By Steven Sim

GEORGETOWN, Malaysia--Transport Minister Wee Ka Siong must not continue to live in denial and stubbornly hold on to his harmful and wrong decision to revoke cabotage policy exemption on undersea cable repairs causing Malaysia to be excluded from Apricot project by Facebook and Google, resulting us to lose upto RM15 billion in high tech investments

On Sept. 30 Transport Minister Wee Ka Siong, in replying to questions from MP for Bagan, Lim Guan Eng, gave various excuses to deny that his decision to revoke the exemption of cabotage policy on undersea cable repairs had caused Malaysia to be excluded from the Apricot project by tech giants Facebook and Google.

Wee’s continual denial of the impact from his own harmful and wrong decision however runs contrary to the parliamentary reply I received on Oct. 5 from the Communication and Multimedia Minister. In his reply, the Communication and Multimedia Minister clearly stated, and I quote:

“Pemilihan negara bagi menyertai rancangan pemasangan kabel Internet Apricot dasar laut (subsea cables) adalah keputusan syarikat Facebook dan Google. Malaysia tidak tersenarai (bypass) sebagai salah satu negara yang terlibat dalam pendaratan stesen kabel dasar laut tersebut memandangkan isu pengecualian Dasar Kabotaj yang masih belum selesai.” 

Obviously, Wee’s cabinet colleague understood that it was our unresolved cabotage policy which caused Malaysia to be excluded by the tech giants in the Apricot project as pointed out by Lim Guan Eng and ex-MDEC chairman Rais Hussain. For reasons only known to himself, Wee however continues to live in denial.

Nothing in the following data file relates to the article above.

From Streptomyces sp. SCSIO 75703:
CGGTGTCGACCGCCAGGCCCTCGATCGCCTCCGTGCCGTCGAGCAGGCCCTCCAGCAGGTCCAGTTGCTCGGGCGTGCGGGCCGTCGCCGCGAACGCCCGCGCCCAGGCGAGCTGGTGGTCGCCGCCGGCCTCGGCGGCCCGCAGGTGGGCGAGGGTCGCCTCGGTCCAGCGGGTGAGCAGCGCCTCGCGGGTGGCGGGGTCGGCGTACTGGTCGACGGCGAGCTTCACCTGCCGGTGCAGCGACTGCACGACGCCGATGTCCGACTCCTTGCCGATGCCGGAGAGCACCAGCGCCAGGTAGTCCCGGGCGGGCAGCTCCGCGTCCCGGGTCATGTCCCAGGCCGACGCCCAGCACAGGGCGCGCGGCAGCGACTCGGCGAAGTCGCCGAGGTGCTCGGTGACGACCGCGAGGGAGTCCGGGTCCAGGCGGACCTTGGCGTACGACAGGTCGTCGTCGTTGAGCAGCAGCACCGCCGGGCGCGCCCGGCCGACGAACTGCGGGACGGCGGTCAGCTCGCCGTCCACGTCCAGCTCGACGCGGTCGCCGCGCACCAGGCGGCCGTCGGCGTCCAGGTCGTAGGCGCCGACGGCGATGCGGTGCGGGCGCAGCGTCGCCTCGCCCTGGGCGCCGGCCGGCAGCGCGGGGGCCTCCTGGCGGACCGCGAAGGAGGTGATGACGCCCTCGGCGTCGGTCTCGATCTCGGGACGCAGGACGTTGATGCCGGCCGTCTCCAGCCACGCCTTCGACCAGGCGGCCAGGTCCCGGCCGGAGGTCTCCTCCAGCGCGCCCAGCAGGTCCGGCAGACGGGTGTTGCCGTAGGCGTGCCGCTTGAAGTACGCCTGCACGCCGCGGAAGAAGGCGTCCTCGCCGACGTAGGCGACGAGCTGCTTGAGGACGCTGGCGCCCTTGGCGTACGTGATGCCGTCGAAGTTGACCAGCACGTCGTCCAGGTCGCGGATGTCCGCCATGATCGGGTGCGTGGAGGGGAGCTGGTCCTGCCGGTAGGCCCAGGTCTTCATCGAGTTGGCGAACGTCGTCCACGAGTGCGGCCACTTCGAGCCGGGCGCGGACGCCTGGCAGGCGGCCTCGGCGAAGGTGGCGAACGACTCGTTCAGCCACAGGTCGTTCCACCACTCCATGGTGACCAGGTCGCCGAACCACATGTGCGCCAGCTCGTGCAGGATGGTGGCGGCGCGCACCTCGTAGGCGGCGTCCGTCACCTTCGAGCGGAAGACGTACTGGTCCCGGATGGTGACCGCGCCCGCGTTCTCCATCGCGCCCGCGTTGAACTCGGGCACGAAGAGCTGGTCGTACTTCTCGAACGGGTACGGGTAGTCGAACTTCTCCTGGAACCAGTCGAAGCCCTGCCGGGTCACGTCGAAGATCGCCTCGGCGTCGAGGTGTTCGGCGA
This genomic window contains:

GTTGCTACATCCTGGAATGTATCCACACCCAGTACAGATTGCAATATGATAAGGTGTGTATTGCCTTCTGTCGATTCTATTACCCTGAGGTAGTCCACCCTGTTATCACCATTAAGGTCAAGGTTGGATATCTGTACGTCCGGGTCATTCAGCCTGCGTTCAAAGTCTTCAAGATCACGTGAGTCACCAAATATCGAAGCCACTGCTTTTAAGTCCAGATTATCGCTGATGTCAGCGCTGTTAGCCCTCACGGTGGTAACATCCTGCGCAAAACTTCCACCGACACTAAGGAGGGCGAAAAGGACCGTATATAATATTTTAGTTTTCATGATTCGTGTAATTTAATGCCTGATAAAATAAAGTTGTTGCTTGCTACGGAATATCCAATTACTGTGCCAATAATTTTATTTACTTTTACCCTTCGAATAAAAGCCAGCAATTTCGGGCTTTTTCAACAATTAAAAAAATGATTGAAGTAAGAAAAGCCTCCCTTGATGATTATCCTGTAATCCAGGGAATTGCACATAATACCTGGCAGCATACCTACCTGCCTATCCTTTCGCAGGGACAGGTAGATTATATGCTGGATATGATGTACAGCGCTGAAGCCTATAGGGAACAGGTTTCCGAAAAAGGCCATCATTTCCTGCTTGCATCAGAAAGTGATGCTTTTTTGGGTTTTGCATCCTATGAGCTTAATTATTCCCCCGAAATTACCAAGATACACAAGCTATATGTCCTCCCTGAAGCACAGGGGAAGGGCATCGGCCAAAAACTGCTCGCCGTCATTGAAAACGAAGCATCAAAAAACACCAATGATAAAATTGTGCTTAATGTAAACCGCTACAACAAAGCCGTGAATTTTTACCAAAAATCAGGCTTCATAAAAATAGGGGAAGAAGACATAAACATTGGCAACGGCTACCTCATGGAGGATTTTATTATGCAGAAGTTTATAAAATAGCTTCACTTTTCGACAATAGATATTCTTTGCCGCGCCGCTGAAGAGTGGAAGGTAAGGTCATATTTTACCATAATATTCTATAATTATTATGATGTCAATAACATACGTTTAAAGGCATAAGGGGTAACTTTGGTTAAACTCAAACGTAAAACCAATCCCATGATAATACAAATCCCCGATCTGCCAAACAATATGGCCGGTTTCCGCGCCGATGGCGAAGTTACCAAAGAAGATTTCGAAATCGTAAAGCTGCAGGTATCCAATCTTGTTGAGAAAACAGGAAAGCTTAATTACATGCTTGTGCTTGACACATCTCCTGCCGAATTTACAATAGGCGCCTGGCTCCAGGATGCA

Such an attitude by the Transport Minister is harmful and detrimental to our Malaysian economy and the Malaysian people in general. Instead of acknowledging weaknesses and rectifying them, Wee stubbornly holds on to his harmful and wrong decision. 

As a result of Wee’s stubbornness, he caused Malaysia to be continually excluded from a project which the Minister of Communication and Multimedia deemed as “sangat diperlukan” (much needed), and “elemen penting” (important element).  

According to former chairman of the Malaysian Digital Economy Corporation (MDEC), Rais Hussin, Wee Ka Siong’s act to revoke the cabotage exemption on undersea cable repairs previously issued by former Transport Minister Anthony Loke, may cause our country to lose upto RM15 billion in high tech investments

Besides MDEC, another government-linked institution, MIDF, also reported that Malaysia will suffer huge economic and financial losses due to the exclusion from the Apricot project. 

Since the Transport Minister is clearly deluded and continues to live in denial of the harmful impact of his decision, I urge Prime Minister Ismail Sabri to intervene and overturn this harmful and wrong decision to restore Malaysia’s competitiveness in the digital economy.